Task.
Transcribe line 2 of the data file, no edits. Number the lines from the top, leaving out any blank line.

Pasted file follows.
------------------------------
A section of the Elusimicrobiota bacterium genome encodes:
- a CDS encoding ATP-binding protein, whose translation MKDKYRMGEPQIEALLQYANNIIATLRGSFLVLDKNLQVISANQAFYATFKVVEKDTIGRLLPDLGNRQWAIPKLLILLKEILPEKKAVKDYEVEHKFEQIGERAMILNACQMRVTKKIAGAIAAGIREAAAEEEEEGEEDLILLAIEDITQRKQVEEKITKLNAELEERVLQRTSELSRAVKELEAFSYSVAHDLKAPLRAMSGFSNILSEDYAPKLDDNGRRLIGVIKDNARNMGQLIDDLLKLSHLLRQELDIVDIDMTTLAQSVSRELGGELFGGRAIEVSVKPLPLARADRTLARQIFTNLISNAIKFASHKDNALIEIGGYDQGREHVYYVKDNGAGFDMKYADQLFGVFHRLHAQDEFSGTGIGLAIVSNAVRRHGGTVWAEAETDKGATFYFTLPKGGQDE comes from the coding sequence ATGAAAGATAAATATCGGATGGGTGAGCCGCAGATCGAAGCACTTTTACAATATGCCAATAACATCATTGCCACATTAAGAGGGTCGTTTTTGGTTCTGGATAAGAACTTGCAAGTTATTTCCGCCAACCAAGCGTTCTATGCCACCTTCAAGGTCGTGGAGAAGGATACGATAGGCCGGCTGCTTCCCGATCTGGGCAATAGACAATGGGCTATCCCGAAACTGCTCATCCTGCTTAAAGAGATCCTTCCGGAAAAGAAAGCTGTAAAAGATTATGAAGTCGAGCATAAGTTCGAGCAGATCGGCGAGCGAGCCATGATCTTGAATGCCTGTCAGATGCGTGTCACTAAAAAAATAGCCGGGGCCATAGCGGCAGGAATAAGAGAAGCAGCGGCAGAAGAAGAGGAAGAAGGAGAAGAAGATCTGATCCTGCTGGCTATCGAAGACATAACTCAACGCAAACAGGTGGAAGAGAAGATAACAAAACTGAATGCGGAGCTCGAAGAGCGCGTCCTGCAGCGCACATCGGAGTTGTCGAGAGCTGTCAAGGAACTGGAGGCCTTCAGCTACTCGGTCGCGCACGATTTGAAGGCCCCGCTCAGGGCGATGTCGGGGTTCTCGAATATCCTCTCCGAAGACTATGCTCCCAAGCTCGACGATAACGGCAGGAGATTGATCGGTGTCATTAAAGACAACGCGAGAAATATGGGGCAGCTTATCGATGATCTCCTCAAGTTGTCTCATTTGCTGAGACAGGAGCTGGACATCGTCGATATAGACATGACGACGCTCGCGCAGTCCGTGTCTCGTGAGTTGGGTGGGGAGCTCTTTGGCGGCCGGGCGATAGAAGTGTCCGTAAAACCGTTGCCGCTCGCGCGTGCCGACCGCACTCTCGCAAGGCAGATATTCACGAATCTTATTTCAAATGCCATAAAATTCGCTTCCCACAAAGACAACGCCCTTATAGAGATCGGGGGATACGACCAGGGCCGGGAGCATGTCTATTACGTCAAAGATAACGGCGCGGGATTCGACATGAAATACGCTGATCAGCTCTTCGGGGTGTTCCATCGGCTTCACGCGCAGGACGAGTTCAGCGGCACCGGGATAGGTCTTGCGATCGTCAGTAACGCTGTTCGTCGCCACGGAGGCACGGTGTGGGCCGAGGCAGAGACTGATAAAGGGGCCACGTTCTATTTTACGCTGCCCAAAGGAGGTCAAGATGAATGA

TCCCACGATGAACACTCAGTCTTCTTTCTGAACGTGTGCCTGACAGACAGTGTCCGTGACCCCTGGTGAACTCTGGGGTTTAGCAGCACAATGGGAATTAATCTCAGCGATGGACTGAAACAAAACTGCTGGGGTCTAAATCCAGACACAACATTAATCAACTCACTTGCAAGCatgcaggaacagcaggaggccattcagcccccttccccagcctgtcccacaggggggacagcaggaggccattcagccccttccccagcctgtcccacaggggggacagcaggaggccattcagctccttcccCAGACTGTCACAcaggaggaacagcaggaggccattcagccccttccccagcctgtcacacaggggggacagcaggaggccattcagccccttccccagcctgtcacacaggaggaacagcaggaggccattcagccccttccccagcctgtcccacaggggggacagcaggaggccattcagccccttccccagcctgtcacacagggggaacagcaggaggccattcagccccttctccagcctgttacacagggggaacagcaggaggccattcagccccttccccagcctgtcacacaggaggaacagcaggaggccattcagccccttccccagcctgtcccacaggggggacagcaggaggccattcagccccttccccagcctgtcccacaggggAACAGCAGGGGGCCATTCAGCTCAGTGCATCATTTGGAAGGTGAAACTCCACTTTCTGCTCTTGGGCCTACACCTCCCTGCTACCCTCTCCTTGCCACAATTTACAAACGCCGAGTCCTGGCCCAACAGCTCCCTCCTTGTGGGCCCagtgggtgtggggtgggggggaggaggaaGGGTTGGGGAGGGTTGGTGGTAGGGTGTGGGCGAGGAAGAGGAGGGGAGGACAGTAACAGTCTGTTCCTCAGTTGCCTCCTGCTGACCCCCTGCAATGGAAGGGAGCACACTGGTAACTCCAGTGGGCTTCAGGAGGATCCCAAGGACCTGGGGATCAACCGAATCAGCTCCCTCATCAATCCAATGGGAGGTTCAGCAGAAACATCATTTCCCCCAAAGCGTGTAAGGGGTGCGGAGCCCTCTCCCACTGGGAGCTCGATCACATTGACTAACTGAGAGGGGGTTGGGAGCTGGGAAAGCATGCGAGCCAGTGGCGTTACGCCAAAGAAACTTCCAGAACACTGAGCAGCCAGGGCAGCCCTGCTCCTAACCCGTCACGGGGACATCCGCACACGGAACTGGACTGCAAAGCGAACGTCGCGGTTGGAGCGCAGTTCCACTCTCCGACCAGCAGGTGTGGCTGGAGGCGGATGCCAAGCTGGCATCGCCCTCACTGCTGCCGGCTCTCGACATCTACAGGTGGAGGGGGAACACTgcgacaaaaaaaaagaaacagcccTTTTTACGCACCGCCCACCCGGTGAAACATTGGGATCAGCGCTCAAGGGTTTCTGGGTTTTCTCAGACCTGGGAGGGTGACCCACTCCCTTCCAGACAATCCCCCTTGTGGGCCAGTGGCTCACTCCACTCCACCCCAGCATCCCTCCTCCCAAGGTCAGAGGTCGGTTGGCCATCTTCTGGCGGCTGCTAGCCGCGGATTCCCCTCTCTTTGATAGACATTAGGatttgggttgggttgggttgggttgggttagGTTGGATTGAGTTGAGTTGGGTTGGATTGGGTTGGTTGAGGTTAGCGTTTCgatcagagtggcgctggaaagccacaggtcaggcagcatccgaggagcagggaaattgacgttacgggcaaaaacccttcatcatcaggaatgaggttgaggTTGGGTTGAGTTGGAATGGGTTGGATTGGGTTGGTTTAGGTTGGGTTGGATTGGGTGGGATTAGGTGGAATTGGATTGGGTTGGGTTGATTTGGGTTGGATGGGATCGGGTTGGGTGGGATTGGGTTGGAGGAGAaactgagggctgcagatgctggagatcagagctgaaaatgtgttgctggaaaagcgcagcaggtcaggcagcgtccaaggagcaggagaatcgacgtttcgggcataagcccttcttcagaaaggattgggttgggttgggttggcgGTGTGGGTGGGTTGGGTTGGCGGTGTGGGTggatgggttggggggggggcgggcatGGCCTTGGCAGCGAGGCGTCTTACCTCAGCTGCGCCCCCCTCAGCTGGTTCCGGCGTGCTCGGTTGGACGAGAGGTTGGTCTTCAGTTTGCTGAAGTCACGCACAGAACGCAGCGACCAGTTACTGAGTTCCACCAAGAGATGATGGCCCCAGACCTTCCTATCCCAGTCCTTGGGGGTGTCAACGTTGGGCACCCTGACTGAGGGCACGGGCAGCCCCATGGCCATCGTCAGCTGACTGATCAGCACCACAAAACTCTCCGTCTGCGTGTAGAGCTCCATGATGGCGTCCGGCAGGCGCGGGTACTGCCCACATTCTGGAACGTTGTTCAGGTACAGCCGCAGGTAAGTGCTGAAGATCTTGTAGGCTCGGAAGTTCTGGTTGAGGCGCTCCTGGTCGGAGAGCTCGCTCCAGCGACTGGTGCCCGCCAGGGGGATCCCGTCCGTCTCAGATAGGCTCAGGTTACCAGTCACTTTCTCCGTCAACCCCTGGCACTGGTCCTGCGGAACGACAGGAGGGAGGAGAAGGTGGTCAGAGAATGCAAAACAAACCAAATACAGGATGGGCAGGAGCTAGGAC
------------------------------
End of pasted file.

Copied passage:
- a CDS encoding ATP-binding protein, whose translation MKDKYRMGEPQIEALLQYANNIIATLRGSFLVLDKNLQVISANQAFYATFKVVEKDTIGRLLPDLGNRQWAIPKLLILLKEILPEKKAVKDYEVEHKFEQIGERAMILNACQMRVTKKIAGAIAAGIREAAAEEEEEGEEDLILLAIEDITQRKQVEEKITKLNAELEERVLQRTSELSRAVKELEAFSYSVAHDLKAPLRAMSGFSNILSEDYAPKLDDNGRRLIGVIKDNARNMGQLIDDLLKLSHLLRQELDIVDIDMTTLAQSVSRELGGELFGGRAIEVSVKPLPLARADRTLARQIFTNLISNAIKFASHKDNALIEIGGYDQGREHVYYVKDNGAGFDMKYADQLFGVFHRLHAQDEFSGTGIGLAIVSNAVRRHGGTVWAEAETDKGATFYFTLPKGGQDE comes from the coding sequence ATGAAAGATAAATATCGGATGGGTGAGCCGCAGATCGAAGCACTTTTACAATATGCCAATAACATCATTGCCACATTAAGAGGGTCGTTTTTGGTTCTGGATAAGAACTTGCAAGTTATTTCCGCCAACCAAGCGTTCTATGCCACCTTCAAGGTCGTGGAGAAGGATACGATAGGCCGGCTGCTTCCCGATCTGGGCAATAGACAATGGGCTATCCCGAAACTGCTCATCCTGCTTAAAGAGATCCTTCCGGAAAAGAAAGCTGTAAAAGATTATGAAGTCGAGCATAAGTTCGAGCAGATCGGCGAGCGAGCCATGATCTTGAATGCCTGTCAGATGCGTGTCACTAAAAAAATAGCCGGGGCCATAGCGGCAGGAATAAGAGAAGCAGCGGCAGAAGAAGAGGAAGAAGGAGAAGAAGATCTGATCCTGCTGGCTATCGAAGACATAACTCAACGCAAACAGGTGGAAGAGAAGATAACAAAACTGAATGCGGAGCTCGAAGAGCGCGTCCTGCAGCGCACATCGGAGTTGTCGAGAGCTGTCAAGGAACTGGAGGCCTTCAGCTACTCGGTCGCGCACGATTTGAAGGCCCCGCTCAGGGCGATGTCGGGGTTCTCGAATATCCTCTCCGAAGACTATGCTCCCAAGCTCGACGATAACGGCAGGAGATTGATCGGTGTCATTAAAGACAACGCGAGAAATATGGGGCAGCTTATCGATGATCTCCTCAAGTTGTCTCATTTGCTGAGACAGGAGCTGGACATCGTCGATATAGACATGACGACGCTCGCGCAGTCCGTGTCTCGTGAGTTGGGTGGGGAGCTCTTTGGCGGCCGGGCGATAGAAGTGTCCGTAAAACCGTTGCCGCTCGCGCGTGCCGACCGCACTCTCGCAAGGCAGATATTCACGAATCTTATTTCAAATGCCATAAAATTCGCTTCCCACAAAGACAACGCCCTTATAGAGATCGGGGGATACGACCAGGGCCGGGAGCATGTCTATTACGTCAAAGATAACGGCGCGGGATTCGACATGAAATACGCTGATCAGCTCTTCGGGGTGTTCCATCGGCTTCACGCGCAGGACGAGTTCAGCGGCACCGGGATAGGTCTTGCGATCGTCAGTAACGCTGTTCGTCGCCACGGAGGCACGGTGTGGGCCGAGGCAGAGACTGATAAAGGGGCCACGTTCTATTTTACGCTGCCCAAAGGAGGTCAAGATGAATGA